Teaching, work, discipline and mostly self-management were the essentials of the pedagogic philosophy of Russian Anton Makarenko. He became the founder of the theory of collective education.
“It is not enough to improve humans. We must rehabilitate them. They are not to be made harmless members of society, but to be raised as active participants of the new times.”
The words are of the Russian teacher and social educator Anton Makarenko after he set to establish an orphanage for criminal and orphaned children. He himself was a sign of the times – an active teacher before, during and after the Russian revolution. He was a follower of Marxism and the leadership of Lenin and strongly inspired by the author Gorkij’s belief in humankind.
A new human
His goal was – as he put it – to create “the new human”. The Soviet citizen who would build the new Soviet without the use of a cane. He spent a lot of his life figuring out how to make that happen. And even though he was opposite of the benchmark of free upbringing and public authorities, he succeeded in re-disciplining 3.000 children and write his masterpiece The Pedagogical Poem.
It has now been translated to more than 60 languages and has influenced the pedagogical way of thinking beyond the Soviet borders.
The third frontier
After the Russian revolution, they were in desperate need of teachers. Only a fifth of the grownup part of the Soviet people could read and write and 80% of the children were not schooled. So, a fiery pedagogical soul as Makarenko was in high demand. He was only 17 years old when he was hired as a teacher after just one year of studying pedagogy. At first at a noble family, which made him realize the unfairness of society – later at various schools.
He began his pedagogical experimenting at an early stage. He made school gardens, a school library, a school museum and children’s clubs. He created a children’s brass band and an evening school for the parents.
But it wasn’t until he was encouraged to make a residential institution for some of the two million homeless and criminal children in the 1920’s that his pedagogical theories really came to a test. The institution was named the Gorkij Colony. It was as neglected as the children living there.
Poverty was immense and the children were resentful and rude. They were larcenous and refused to work. With this “raw material” and under these circumstances authorities expected Makarenko and his staff of teachers to create a human fitting into the socialist state, and that they would fight the Third Front of the revolution by eradicating illiteracy, ignorance and superstition.
It was a difficult task. Later Makarenko wrote that he never read as much pedagogical literature as in the first year of the Gorkij Colony, but that it was the study of Lenin’s idea of schools and Gorkijs writings that in the end helped him to keep confidence in mankind – and the project.
Community, work and self-management are key points in Makarenko’s pedagogy. And his motto was: “No whining!” He was convinced that the child’s personality was to evolve in the interaction with others. When “his” children were anti-social, it wasn’t because of a moral deficiency in the children’s personality, but rather a reflection of a dysfunctional contact between the children and the society in which they had been living in.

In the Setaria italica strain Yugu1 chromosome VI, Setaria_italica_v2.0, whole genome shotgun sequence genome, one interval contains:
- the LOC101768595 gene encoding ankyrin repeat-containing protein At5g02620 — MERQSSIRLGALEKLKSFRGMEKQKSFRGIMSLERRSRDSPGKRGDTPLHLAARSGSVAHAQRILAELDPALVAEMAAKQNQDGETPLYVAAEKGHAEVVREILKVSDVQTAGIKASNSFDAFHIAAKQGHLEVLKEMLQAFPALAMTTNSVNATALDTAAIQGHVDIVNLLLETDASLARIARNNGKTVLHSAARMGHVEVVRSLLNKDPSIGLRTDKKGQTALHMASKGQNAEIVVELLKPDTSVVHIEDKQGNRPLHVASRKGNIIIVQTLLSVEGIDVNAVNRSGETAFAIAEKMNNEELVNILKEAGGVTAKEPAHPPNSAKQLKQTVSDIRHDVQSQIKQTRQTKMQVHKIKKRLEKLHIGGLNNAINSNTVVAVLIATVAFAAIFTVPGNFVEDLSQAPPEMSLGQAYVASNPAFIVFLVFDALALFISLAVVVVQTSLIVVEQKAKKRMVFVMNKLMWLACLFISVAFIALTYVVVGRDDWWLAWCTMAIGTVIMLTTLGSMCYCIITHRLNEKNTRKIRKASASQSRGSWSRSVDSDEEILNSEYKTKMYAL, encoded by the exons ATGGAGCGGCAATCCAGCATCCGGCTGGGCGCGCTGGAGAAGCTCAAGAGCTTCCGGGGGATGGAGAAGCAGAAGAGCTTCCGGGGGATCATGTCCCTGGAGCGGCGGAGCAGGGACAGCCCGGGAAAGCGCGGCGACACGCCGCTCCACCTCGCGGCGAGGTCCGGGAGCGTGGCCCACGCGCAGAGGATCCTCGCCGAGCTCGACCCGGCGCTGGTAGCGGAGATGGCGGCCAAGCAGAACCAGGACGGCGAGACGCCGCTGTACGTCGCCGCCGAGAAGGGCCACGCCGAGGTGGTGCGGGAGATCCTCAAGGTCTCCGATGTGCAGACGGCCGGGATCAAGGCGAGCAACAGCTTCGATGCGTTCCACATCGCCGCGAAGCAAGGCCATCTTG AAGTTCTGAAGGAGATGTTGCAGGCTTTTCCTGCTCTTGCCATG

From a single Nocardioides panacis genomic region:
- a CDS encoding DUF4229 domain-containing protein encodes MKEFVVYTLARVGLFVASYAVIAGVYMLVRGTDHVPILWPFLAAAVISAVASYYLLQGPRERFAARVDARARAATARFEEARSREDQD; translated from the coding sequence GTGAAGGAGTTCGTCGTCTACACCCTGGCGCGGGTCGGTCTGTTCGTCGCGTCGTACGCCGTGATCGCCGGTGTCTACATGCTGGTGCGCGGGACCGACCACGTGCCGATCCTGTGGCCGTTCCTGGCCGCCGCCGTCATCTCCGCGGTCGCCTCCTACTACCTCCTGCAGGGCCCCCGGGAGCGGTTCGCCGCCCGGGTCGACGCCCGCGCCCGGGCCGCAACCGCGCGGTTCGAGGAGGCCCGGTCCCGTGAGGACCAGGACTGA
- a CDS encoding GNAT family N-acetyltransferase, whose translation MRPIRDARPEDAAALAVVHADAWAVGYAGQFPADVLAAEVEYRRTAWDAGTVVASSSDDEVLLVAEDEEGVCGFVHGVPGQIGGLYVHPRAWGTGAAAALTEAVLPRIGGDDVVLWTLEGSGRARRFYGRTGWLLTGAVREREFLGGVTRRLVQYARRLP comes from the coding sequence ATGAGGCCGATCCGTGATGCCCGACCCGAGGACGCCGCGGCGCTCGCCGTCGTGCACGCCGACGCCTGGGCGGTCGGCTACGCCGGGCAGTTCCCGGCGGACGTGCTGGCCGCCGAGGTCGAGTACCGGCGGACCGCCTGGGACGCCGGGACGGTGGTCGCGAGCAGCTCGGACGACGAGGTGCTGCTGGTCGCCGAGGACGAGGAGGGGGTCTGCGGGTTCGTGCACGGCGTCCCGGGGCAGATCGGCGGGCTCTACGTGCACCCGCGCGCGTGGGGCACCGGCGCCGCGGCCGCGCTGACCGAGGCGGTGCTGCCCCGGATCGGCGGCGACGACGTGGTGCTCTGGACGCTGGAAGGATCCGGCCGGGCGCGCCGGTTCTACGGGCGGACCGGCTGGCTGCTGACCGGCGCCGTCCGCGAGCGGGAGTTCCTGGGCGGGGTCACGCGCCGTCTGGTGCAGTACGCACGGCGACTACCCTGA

“Society and upbringing cannot be separated. In reality, they are ordinary children, whose fate has put them in a completely foolish situation,” he wrote.
An alternative community
As an alternative, he had a community where they not only lived but also worked together. Each student was supported in their individual and versatile development.
The everyday life of the children consisted of four hours of school, four hours work and then a meaningful and cultural leisure. Makarenko demanded the students had ten years of school, though it was only seven years outside the colony.
In the beginning, it was the teachers, who planned the activities, but soon Makarenko made it more student-led. He was a great proponent of autonomy of the collective. The youngsters in the colony were divided into departments with variable students as leaders. The department leaders were in the commanding council and participated in all decisions.
The goal was not only to promote the teamwork, the helpfulness and the tolerance in the understanding that you can achieve more together. It was also an education in democracy and teaching everyone to lead, organize and manage – and to be subordinate.
Makarenko’s student-democracy and his demand for four hours of daily studies and ten years of school offended the surrounding society. As well as his way of cultivating honour and duty, which was considered civil virtues.
Nonetheless, Makarenko was not to be avoided. He succeeded in re-disciplining thousands of children into active, social and beneficial citizens. First in the Gorkij Colony and later at the orphanage Dzierzinsky Labour Commune.
Makarenko can thank author Maxim Gorkij for becoming world renown. “A teacher in life”, Makarenko called him. It was Gorkij, who first printed Makrenko’s “A Pedagogical Poem”. A masterpiece that also became important in Danish pedagogy in the 1970s.
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